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Project Wild + Scouting = Fun Nature Learning!
Linda Watson, one of our Backyard Nature Notes readers, recently told me about her "nature" work with a Girl Scout troop, and how she uses "Project Wild" materials to add a lot of fun learning to their weekly meetings.
Here is how she combines the two programs.
Project Wild and Girl Scout Badgesby Linda Watson
"A few years ago, I discovered an organization that was designed to assist teachers with activities that were interdisciplinary while focusing on wildlife - Project Wild. I was very excited. I was given enough activities to keep an entire neighborhood of girls busy for a month.
"Even though the activities are designed for teachers - and this is very apparent when you read the key - I found it very easy to tie them in with the badges that the girls were earning. For example, I checked my badge book and saw that one badge required that the girls learn how to identify 10 trees. I had several options
- A walk through the woods with a field guide came to mind but would probably by rated as 'boring' by the girls.
- I checked my Project Wild book and found an activity called "Interview a Spider". It's designed for grades 5 -8 (Junior/Cadette level in Girl Scouts). The idea is for the participants to "interview" different animals (including birds, reptiles, insects, worms, etc.) by researching a particular animal then writing an article about it.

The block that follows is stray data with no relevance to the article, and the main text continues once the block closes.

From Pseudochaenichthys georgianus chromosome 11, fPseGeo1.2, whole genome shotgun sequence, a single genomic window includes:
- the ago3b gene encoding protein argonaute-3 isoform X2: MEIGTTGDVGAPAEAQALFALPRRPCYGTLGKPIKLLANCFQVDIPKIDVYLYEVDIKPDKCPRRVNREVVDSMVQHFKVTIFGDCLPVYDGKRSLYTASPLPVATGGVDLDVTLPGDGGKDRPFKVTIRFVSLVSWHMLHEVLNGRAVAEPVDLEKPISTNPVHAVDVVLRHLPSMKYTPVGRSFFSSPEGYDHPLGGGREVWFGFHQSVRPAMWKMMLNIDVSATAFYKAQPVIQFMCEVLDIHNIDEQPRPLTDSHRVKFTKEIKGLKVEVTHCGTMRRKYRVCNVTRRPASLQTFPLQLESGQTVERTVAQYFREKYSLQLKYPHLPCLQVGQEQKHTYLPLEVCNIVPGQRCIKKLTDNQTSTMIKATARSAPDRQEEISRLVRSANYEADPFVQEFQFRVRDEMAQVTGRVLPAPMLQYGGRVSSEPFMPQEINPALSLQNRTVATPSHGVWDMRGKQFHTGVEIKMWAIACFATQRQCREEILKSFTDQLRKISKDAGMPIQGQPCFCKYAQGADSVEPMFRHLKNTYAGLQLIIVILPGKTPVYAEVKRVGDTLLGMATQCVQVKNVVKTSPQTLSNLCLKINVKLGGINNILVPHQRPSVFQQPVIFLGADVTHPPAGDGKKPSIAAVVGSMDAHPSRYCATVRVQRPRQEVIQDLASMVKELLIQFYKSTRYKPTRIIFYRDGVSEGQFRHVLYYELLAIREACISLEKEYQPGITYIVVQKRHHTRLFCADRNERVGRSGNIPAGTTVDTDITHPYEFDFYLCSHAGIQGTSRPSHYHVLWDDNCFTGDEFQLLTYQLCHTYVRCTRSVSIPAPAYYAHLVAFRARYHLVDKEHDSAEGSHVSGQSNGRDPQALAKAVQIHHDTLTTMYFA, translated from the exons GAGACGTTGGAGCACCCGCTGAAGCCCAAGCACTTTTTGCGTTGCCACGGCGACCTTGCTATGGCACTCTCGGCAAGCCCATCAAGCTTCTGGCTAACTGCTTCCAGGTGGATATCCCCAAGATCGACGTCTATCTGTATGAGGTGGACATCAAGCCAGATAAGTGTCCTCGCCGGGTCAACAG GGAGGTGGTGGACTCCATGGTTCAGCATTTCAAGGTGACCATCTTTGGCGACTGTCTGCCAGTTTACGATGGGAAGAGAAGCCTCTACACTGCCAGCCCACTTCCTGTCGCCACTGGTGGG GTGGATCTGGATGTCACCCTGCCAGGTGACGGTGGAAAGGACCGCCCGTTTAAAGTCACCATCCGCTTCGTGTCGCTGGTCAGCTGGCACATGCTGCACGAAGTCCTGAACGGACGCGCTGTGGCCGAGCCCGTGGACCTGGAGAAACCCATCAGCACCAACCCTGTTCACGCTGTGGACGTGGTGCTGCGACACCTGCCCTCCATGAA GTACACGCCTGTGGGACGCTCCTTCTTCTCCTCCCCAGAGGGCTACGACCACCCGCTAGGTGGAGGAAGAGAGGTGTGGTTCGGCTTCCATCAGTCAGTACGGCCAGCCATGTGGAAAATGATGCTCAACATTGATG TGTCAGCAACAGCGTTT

Now came the fun part, I told the girls they were to interview a tree.
Each girl was to first 'become' a tree. I had slips of paper with a different name assigned to each. To keep it relative, I only used the trees that would be found at camp. After discussing the elements of a good article, I had each girl look up the information on 'her tree', so she would be ready for any question that the 'reporter' would ask. Then, the girls played reporter and interviewed a fellow tree. Instead of writing a report, each girl introduced the tree to the group. by the end of the activity, the girls were outside looking for their counterparts in the woods.
More information on Project Wild can be found at
For more articles about California NatureCalifornia Beach Communities
Common Native Plants of Southern California Uplands
Natural Los Angeles Resources
Common Native Wildlife of Southern California
Common Native Birds of Southern California
Attracting California birds with native plants
Los Angeles Urban Forest
There's a Park Near You in Los Angeles
News about the SoCal Environment
Least Terns Preserve on the LA Beach
Visiting California Beach Communities - An Overview
Los Angeles Area Nature Link List